I’m reading some things by Rudolf Steiner.
‘The forces inherent in education are metamorphoses of therapeutic forces: they are therapeutic forces transformed. The goal of all our educational thinking must be to transform this thinking so as to rise fruitfully from the level of physical thinking to spiritual thinking. In physical thinking we have two categories that, in our academic age, give rise to a barren enthusiasm that has such a terrible influence. We have only two concepts: right-wrong, true-false. To discover whether something is “true” or “false” is the highest ideal of those whose entire lives are given up to the world of academia. In the concepts “true” and “false,” however, there is so little reality. They are something formal, established by mere logic, which actually does nothing but combine and separate. The concepts “true” and “false” are dreadfully barren, prosaic, and formal. The moment we rise to the truths of the spiritual world we can no longer speak of “true” and “false,” for in the spiritual world that would be as nonsensical as saying that to drink such and such a quantity of wine every day is “false.” The expression “false” is out of place here. One says something real regarding this only by saying that such a thing gives rise to illness. Correct or incorrect are outer, formal concepts, even regarding the physical. Pertaining to the spiritual world, the concepts of “true” and “false” should be discarded altogether. As soon as we reach the spiritual world we must substitute “healthy” and “ill” for “true” and “false.” If someone said about a lecture such as the one I gave here yesterday evening that it was “right,” it would mean nothing at all. In the physical world things can be “right”; in the spiritual world nothing is “wrong” or “right.” There, things are reality. After all, is a hunchback “true” or “false”? In such a case we cannot speak of right or wrong. A drawing may be false or correct, but not a plant; a plant, however, can be healthy or diseased. In the spiritual world things are either healthy or ill, fruitful or unfruitful. In what one does there must be reality. If someone considers that a lecture such as I gave yesterday is healthy or health-bringing, that is to the point. If they simply consider it “right,” they merely show that they cannot rise to the level where reality lies. It is a question of health or illness when we are dealing with spiritual truths, and it is precisely this that we must learn in connection with education. We must learn to regard things in their educational application as either healthy or unhealthy, injurious to health. This is of particular significance if one wishes to engender a true consciousness of oneself as a teacher. It may be said that engendering this consciousness begins with passing from the “true” and “false” of logic to the reality of “healthy” or “ill.” Then we come quite close to understanding the principle of healing. This can be developed in concrete detail, but we must also let ourselves be stimulated by a comprehensive knowledge of the human being, a knowledge of human beings in relation to the world around them.’ [Steiner, R. Balance in teaching (GA302a), p 88-89.]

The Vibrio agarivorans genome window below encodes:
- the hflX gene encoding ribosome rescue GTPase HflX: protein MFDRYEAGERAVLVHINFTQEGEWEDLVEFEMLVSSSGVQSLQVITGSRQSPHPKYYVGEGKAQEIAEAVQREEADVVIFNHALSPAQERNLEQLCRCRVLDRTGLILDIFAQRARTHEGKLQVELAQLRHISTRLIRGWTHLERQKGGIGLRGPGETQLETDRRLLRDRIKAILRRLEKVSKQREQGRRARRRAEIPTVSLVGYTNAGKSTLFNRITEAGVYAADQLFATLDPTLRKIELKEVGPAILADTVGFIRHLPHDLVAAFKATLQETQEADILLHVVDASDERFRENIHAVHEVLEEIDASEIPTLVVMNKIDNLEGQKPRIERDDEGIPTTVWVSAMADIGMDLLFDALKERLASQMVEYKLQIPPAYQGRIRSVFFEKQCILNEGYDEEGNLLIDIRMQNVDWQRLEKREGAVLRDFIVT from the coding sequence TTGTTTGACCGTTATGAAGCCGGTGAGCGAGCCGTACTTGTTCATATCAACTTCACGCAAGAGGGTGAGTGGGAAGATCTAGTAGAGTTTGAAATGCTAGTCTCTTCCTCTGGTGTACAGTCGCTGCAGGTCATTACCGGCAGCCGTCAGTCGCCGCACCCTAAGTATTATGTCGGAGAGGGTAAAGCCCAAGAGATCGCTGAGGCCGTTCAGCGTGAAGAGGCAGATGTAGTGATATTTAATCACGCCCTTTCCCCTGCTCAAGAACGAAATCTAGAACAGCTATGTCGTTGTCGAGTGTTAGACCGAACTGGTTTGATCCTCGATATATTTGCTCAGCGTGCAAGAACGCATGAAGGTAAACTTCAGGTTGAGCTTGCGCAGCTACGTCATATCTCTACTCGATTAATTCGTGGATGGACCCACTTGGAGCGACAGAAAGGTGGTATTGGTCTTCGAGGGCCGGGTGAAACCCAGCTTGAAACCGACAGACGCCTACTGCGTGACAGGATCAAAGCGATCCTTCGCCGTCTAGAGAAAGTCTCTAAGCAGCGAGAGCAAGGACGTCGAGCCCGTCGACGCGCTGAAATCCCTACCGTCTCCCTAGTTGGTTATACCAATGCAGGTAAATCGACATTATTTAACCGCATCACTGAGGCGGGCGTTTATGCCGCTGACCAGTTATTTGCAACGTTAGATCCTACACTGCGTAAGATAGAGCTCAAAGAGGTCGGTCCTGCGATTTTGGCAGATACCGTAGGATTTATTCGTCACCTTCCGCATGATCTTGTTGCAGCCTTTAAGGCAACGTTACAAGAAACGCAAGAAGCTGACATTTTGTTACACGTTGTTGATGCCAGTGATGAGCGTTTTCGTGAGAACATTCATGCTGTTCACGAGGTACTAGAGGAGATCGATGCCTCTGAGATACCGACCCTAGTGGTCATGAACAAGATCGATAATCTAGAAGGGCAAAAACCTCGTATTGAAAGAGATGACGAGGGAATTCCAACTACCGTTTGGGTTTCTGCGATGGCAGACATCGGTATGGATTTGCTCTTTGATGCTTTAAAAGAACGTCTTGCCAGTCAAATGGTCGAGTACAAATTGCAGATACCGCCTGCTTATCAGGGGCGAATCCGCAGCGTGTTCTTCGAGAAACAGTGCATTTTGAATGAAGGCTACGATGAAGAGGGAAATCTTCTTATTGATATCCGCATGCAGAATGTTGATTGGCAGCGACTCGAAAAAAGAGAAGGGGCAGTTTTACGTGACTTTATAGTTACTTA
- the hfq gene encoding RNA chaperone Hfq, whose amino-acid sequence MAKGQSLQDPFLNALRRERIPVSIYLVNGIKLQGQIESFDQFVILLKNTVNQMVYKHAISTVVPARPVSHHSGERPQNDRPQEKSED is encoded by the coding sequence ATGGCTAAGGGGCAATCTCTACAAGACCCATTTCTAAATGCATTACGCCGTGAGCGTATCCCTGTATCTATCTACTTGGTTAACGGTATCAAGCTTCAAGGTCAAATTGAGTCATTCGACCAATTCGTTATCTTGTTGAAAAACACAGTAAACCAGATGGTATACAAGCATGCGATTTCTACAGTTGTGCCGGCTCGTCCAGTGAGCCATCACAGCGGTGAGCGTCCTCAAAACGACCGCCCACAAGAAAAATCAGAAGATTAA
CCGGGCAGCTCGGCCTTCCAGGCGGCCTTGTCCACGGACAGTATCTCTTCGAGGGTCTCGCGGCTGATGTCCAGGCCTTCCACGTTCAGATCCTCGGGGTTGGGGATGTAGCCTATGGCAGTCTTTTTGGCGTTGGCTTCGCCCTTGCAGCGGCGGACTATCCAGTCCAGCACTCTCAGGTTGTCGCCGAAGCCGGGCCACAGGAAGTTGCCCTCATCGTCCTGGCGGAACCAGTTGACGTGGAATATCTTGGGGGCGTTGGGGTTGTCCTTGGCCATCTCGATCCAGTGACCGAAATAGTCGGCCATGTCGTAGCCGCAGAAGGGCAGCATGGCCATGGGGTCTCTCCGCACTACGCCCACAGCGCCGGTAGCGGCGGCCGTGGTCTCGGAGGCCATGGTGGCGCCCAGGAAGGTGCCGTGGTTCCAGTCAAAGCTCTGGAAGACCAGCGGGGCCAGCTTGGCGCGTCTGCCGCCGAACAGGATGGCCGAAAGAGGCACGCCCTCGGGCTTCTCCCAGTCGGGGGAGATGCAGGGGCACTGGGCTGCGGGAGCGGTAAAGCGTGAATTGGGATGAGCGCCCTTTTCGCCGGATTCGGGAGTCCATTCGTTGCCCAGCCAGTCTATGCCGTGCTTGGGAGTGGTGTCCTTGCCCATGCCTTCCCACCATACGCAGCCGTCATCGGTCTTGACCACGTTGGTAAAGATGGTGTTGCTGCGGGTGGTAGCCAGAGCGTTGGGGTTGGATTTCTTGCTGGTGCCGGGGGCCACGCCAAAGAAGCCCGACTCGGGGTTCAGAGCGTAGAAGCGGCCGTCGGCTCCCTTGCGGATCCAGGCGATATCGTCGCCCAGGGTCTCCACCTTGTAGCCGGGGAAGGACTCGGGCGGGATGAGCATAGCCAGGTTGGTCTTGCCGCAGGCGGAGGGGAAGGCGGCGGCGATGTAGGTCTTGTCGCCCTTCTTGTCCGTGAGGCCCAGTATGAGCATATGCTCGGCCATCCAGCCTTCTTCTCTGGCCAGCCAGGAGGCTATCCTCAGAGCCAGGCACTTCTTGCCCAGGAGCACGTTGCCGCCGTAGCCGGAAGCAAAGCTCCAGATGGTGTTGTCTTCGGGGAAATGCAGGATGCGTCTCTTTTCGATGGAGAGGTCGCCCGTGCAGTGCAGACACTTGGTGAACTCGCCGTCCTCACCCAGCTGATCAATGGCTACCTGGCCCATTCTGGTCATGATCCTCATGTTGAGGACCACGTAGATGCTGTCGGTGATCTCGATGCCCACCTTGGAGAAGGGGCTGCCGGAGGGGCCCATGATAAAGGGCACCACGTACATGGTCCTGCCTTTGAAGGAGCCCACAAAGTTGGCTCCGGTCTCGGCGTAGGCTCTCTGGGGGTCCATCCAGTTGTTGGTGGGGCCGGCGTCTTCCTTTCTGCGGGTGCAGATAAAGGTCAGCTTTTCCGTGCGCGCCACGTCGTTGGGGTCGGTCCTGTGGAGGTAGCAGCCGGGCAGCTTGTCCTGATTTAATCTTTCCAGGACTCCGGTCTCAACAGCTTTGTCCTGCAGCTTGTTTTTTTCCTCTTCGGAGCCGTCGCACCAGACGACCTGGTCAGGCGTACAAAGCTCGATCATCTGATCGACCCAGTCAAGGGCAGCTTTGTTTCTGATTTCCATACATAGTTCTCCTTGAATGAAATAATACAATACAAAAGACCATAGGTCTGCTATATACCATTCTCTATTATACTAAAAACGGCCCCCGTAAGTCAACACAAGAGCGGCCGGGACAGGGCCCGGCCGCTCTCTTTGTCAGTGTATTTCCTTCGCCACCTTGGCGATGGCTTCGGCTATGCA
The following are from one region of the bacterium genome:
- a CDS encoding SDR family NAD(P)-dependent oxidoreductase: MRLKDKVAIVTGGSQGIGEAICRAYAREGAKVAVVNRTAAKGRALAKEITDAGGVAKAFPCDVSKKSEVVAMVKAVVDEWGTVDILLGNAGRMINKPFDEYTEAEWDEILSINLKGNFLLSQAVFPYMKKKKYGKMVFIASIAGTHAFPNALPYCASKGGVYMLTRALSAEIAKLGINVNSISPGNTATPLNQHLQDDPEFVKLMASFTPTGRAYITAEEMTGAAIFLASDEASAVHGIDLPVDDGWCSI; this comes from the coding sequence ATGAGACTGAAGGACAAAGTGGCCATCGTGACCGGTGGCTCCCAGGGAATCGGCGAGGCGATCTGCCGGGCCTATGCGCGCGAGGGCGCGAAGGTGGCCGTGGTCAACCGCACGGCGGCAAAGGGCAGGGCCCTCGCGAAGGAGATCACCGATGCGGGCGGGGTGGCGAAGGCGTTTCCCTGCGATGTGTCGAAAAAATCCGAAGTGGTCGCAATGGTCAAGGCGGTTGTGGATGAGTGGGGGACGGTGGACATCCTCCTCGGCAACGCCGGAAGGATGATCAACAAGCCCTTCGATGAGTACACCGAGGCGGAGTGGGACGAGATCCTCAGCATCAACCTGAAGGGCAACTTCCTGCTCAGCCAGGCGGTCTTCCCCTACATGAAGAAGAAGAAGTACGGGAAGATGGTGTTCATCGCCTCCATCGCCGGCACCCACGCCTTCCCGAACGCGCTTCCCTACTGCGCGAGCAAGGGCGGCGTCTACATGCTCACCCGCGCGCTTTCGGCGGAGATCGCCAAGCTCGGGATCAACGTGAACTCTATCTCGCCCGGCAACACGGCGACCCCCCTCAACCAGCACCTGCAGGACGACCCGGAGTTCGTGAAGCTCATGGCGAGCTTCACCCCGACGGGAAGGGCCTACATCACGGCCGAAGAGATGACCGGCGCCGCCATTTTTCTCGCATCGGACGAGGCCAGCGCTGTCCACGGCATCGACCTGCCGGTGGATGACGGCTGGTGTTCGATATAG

This could, I guess, be applied to Steiner’s entire worldview. True and false have lost their meanings. The ‘reality’ is a different one from the one that appears real on the physical level. Of course, in the ethereal kiosk, it would indeed be wrong to say that ‘such and such quantity of wine’ is a ‘false’ quantity of wine. It somehow seems, though, that it would be equally silly to talk about ‘healthy’ and ‘ill’ quantities… Anyway — do the words ‘healthy’ and ‘ill’ make any more sense than ‘true’ and ‘false’ in the spiritual realm? I ask you, boldly, hoping for an answer. But please help yourselves to a glass of champagne first, in order to somewhat suspend your sense of earthly reality and lose your attachment to perfectly logical thinking.